## A Note on Fractals and Banach-Tarski Extraction

### 28 January 2011

**Friday **

**F**urther to my recent posts on fractals and the Banach-Tarski Paradox (**A Question for Philosophically Inclined Mathematicians**, **Fractals and the Banach-Tarski Paradox**, **A visceral feeling for epsilon zero**, and **Adventures in Geometrical Intuition**), I realized how the permutations of formal methodology can be schematically delineated in regard to the finitude or infinitude of the number of iterations and the methods of iteration.

**T**he Banach-Tarski Paradox involves a finite number of steps, but for the Banach-Tarski paradox to work the sphere in question must be infinitely divisible, and in fact we must treat the sphere like a set of points with the cardinal of the continuum. Each step in Banach-Tarski extraction is infinitely complex because it must account for an infinite set of points, but the number of steps required to complete the extraction are finite. This is schematically the antithesis of a fractal, which latter involves an infinite number of steps, but each step of the construction of the fractal is finite. Thus we can see for ourselves the first few iterations of a fractal, and we can use computers to run fractals through very large (though still finite) numbers of iterations. A fractal only becomes infinitely complex and infinitely precise when it is infinitely iterated; before it reaches its limit, it is finite in every respect. This is one reason fractals have such a strong hold on mathematical intuition.

**A** sphere decomposed according to the Banach-Tarski method is assumed to be mathematically decomposable into an infinitude of points, and therefore it is infinitely precise at the beginning of the extraction. The Banach-Tarski Paradox *begins* with the presumption of classical continuity and infinite mathematical precision, as instantiated in the real number system, since the sphere decomposed and reassembled is essentially equivalent to the real number system. There is a sense, then, in which the Banach-Tarski extraction is platonistic and non-constructive, while fractals are constructivistic. This is interesting, but we will not pursue this any further except to note once again that computing is essentially constructivistic, and no computer can function non-constructively, which implies that fractals are exactly what **Benoît Mandelbrot** said that they were not: an artifact of computing. However, the mathematical purity of fractals can be restored to its honor by an extrapolation of fractals into non-constructive territory, and this is exactly what an infinite fractal is, i.e., a fractal each step of the iteration of which is infinite.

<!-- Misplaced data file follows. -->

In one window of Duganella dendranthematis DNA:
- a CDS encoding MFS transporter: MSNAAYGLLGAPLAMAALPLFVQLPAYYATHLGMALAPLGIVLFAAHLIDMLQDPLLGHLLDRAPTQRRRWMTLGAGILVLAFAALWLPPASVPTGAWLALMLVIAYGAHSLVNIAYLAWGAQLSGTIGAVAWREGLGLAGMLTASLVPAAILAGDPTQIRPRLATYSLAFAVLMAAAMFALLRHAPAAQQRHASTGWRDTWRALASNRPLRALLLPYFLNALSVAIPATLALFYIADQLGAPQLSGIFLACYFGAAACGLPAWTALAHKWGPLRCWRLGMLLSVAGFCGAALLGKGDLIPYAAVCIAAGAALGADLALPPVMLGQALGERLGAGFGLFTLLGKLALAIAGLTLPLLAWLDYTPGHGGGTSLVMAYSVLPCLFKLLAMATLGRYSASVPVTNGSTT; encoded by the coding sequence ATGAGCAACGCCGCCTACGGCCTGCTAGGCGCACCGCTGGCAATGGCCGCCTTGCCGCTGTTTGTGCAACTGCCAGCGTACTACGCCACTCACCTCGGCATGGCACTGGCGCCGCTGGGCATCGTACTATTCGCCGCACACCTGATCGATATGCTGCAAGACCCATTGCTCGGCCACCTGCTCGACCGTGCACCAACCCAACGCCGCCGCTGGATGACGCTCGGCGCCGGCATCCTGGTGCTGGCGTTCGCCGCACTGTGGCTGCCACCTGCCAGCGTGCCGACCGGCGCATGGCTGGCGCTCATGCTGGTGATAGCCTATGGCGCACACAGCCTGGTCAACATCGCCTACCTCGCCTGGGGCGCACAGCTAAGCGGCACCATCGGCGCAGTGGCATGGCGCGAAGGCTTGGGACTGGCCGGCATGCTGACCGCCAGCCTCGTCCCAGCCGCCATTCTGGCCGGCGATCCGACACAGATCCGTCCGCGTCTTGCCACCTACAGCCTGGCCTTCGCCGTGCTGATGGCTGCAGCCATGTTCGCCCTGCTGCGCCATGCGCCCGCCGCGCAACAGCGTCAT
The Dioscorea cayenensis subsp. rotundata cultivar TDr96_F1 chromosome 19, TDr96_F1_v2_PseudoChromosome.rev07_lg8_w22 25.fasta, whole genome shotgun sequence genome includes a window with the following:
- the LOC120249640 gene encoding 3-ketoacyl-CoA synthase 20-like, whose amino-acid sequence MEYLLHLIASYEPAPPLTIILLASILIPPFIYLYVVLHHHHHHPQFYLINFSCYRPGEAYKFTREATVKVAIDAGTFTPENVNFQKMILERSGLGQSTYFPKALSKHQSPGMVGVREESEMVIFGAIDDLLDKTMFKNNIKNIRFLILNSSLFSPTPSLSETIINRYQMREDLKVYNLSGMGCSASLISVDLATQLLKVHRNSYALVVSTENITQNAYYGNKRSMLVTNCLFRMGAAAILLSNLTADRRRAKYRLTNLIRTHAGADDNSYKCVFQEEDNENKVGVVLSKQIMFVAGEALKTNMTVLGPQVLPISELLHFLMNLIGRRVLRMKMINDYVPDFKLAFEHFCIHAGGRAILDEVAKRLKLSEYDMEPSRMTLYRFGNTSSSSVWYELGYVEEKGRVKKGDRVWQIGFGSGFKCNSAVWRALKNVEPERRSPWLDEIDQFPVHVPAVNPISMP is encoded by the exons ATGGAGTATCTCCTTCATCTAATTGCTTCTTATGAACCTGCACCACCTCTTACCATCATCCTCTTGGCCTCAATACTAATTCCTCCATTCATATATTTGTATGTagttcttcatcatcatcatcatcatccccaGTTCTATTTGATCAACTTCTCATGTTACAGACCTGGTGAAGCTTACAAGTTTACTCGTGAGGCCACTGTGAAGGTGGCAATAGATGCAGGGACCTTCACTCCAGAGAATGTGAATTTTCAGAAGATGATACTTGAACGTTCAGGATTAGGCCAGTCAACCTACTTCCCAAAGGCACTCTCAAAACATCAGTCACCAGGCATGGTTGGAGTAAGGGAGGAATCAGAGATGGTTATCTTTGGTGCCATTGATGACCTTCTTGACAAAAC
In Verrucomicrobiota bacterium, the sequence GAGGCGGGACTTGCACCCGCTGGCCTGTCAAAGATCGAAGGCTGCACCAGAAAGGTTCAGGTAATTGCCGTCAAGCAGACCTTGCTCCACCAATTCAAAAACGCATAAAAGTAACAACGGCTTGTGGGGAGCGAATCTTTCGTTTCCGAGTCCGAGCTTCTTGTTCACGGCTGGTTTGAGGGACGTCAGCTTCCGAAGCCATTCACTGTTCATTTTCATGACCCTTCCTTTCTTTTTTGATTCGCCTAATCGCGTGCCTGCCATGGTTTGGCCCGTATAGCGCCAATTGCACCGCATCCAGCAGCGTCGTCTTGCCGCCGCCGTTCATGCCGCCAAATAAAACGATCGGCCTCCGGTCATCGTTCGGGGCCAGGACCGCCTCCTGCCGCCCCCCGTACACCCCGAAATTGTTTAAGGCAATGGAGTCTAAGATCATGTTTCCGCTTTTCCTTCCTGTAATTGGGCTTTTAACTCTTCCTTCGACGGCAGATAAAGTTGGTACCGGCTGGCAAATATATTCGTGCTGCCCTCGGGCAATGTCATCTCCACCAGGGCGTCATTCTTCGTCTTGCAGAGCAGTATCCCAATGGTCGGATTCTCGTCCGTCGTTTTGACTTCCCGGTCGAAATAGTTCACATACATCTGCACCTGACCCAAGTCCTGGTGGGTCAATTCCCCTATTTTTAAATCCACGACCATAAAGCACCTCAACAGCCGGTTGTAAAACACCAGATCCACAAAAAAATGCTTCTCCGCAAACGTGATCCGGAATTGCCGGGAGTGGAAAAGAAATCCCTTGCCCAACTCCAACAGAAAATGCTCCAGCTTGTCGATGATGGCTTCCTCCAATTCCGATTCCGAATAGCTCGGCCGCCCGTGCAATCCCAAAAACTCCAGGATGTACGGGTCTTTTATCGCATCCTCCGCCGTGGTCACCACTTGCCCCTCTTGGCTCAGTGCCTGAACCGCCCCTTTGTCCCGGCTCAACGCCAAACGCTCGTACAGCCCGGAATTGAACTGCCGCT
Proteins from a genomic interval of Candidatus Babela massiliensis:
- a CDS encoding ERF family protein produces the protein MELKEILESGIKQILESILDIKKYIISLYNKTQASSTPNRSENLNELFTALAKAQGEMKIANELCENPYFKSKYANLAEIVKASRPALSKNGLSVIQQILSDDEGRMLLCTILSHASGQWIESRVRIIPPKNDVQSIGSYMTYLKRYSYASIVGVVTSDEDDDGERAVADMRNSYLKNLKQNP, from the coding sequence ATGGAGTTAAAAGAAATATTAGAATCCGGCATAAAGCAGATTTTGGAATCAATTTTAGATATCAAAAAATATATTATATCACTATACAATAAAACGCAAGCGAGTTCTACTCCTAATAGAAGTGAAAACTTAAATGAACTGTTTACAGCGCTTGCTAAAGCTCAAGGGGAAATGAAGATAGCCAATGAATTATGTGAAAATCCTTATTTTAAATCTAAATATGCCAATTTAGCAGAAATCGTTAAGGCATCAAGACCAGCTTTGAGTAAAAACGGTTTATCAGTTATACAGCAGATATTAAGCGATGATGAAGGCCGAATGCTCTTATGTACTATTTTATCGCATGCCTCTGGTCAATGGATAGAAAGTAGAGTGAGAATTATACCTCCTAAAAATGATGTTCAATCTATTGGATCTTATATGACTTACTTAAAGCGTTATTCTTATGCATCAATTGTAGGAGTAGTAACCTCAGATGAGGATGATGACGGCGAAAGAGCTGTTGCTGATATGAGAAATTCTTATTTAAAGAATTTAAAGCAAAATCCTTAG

**O**nce we see the schematic distinction between the finite operation and infinite iteration of fractals in contradistinction to the infinite operation and finite iteration of the Banach-Tarski extraction, two other possibilities defined by the same schematism appear: finite operation with finite iteration, and infinite operation with infinite iteration. The former — *finite operation with finite iteration* — is all of finite mathematics: finite operations that never proceed beyond finite iterations. All of the mathematics you learned in primary school is like this. Contemporary mathematicians sometimes call this **primitive recursive arithmetic (PRA)**. The latter — *infinite operation with infinite iteration* — is what I recently suggested in **A visceral feeling for epsilon zero**: if we extract an infinite number of spheres by the Banach-Tarski method an infinite number of times, we essentially have an infinite fractal in which each step is infinite and the iteration is infinite.

**. . . . .**

**. . . . .**

Fractals and Geometrical Intuition

2. A Question for Philosophically Inclined Mathematicians

3. Fractals and the Banach-Tarski Paradox

4. A visceral feeling for epsilon zero

5. Adventures in Geometrical Intuition

**. . . . .**

**. . . . .**

**. . . . .**